Deborah L. Scott: All of us get up everyday and decided which shoes to wear. You know if we need a new blouse, we go: where are we gonna go buy that, why we need it or what it means to us or if we have an article of clothing that was passed down through a family member or just something that is sentimental that you wore at a particular time. All these things you put on to establish your persona to the world, its exactly what we do as designers.I think the costume designer’s main rule in a movie is to express the visuals that are needed to bring a particular person in a particular place, in a particular place alive. As a designer you often have the choice to design in all sorts of genres and I have been particularly lucky to be able to do, you know: period, contemporary and a certain amount of fantasy and science fiction. It’s amazing that the process, no matter how different the results are, the process is absolutely similar from film to film. What we are doing is still designing something to create a person who lives in a particular place and time. If that is two thousand years in the future or one hundred years in the past. Director of a film is the most important person to the costume designer and I think to anyone on a film. On Titanic, Jim (James) Cameron, one of the things he was concerned about from the beginning was Kate Winslet’s dress for the drowning looked good under water, because she was as she was to spend so much time in it. We did a lot of tests in it with different kinds of fabrics, because the visual of that was part of the cinematic storytelling.Shay Cunliffe: The costume designer is responsible for what every single person wears in a film. For an actor, finding their look is part of finding their character. One of the interesting challenge about costuming a character like Bourne is that by his very nature he is supposed to disappear, he is supposed to be a master of blending. Yet I want him to stand out so the audience can find him in a crowded scene. I had about twenty different styles of jacket and I knew I wanted something anonymous, everyman, utilitarian could go through different seasons, different countries you wouldn’t really give it the time of day. I tried it on with Matt (Damon) I brought about twenty different styles of things and also a muslin for a jacket because I was sure we would make it, we wanted about thirty of them. As it turned out in that it was the muslin that, after discussing the other jackets styles, we went for the muslin and that finding the exact right point that he wanted his hands to be going into extremely deep pockets that could hid things. Details in fact that doesn’t really show on the film, but to the actor are relevant.Prof Deborah Nadoolman Landis: The Hollywood Costume exhibition came about from years of being a practitioner working in the movies. I have been working on the exhibition for five years. Doing it at the V&A, having Hollywood costume at the V&A just feels absolutely right. I could now imagine it anywhere else. Every single studio in Hollywood has contributed something to this show, so it is remarkable in that respect. I tried to… show the best work of what was available in each genre. So it wasn’t for me never ever ever ever about the clothes it was really about the films that mean so much to people.Keith Lodwick: When I first met Deborah Landis in 2008, she was so incredibly passionate about this project and pulling this project together. That is when we began work in early 2008. Where we looked at where objects might be held, where were they. There’s a really stunning dress and cape worn by Heidi Lamare in the 1949 production of Samson and Delilah designed by Edith Head and the dress itself was owned by Debbie Reynolds in a private collection. It was sold in June 2010 and bought by Paramount Pictures, ironically who had made it in the first place. We were then able to borrow the cape, which was covered in two thousand peacock feathers from the Cecil B Demille Foundation. So the first time since the film we will be reuniting the dress and the cape to make one complete object. The whole exhibition has been filled with these treasure hunt stories of how we have brought it all together. Many of our costumes and pieces and objects are scattered quite literally around the world they are in museums, costume houses, they are with individual private collectors who were really beholding to. People such as Larry Mcqueen who has been collecting film costumes for over thirty years, have just been absolutely essential to making up this exhibition.Larry Mcqueen: I never thought that I would collect costumes, I was always interested in theatre and I was interested in film and in the early eighties all of these things were being sold in junkshops around Hollywood and I thought that’s kind of cool. So I started to collect. I was at the right place at the right time, before anybody cared what this stuff was.Prof Deborah Nadoolman Landis: Many people will come to this exhibition to see their favourite character, to see their favourite person. But I hope that they are going to leave with a much greater understanding of the costume designer’s contribution to the story telling.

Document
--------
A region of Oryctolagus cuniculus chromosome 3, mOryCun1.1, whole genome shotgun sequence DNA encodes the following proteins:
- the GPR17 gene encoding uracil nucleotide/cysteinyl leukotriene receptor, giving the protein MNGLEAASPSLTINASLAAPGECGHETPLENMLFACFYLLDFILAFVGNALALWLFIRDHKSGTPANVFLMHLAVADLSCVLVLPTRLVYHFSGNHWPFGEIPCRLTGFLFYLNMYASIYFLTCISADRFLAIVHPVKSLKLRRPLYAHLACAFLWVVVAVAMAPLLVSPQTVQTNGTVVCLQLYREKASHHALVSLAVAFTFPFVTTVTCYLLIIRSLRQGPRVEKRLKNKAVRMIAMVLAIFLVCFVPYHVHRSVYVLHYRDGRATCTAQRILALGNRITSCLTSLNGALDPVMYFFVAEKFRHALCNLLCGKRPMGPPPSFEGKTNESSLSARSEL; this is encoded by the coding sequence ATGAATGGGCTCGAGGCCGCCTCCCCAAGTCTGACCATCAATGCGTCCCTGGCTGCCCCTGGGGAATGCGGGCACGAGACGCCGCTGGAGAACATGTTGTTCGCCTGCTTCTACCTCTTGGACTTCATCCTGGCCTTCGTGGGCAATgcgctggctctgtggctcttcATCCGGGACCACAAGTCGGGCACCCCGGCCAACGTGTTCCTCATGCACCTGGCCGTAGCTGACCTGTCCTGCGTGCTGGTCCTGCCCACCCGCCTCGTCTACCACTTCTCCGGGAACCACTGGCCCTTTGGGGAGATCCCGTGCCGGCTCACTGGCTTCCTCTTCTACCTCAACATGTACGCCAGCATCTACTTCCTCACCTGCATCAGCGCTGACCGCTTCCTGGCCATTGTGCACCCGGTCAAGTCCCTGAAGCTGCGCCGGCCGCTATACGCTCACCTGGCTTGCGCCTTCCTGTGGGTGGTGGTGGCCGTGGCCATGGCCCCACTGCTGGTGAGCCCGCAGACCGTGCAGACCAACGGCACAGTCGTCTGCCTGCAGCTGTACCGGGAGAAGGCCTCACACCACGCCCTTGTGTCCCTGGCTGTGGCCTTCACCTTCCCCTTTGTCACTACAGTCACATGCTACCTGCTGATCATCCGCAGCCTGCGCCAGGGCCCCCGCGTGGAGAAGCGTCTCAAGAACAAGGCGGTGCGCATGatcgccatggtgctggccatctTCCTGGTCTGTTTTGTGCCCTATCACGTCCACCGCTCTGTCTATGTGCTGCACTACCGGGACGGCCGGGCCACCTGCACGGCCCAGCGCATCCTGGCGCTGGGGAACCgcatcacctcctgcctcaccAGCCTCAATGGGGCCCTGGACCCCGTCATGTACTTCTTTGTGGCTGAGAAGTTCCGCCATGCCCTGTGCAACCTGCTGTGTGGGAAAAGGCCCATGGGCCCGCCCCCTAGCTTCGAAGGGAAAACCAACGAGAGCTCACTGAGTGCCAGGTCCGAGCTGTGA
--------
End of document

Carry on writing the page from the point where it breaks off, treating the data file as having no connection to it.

Strawberry Thief by BAFTA award wining games designer Sophia George is a playful celebration of the work of Victorian designer William Morris. Uncover the famous Arts and Crafts design by drawing on your screen with your finger and watch your iPad transform from blank paper to an animated masterpiece.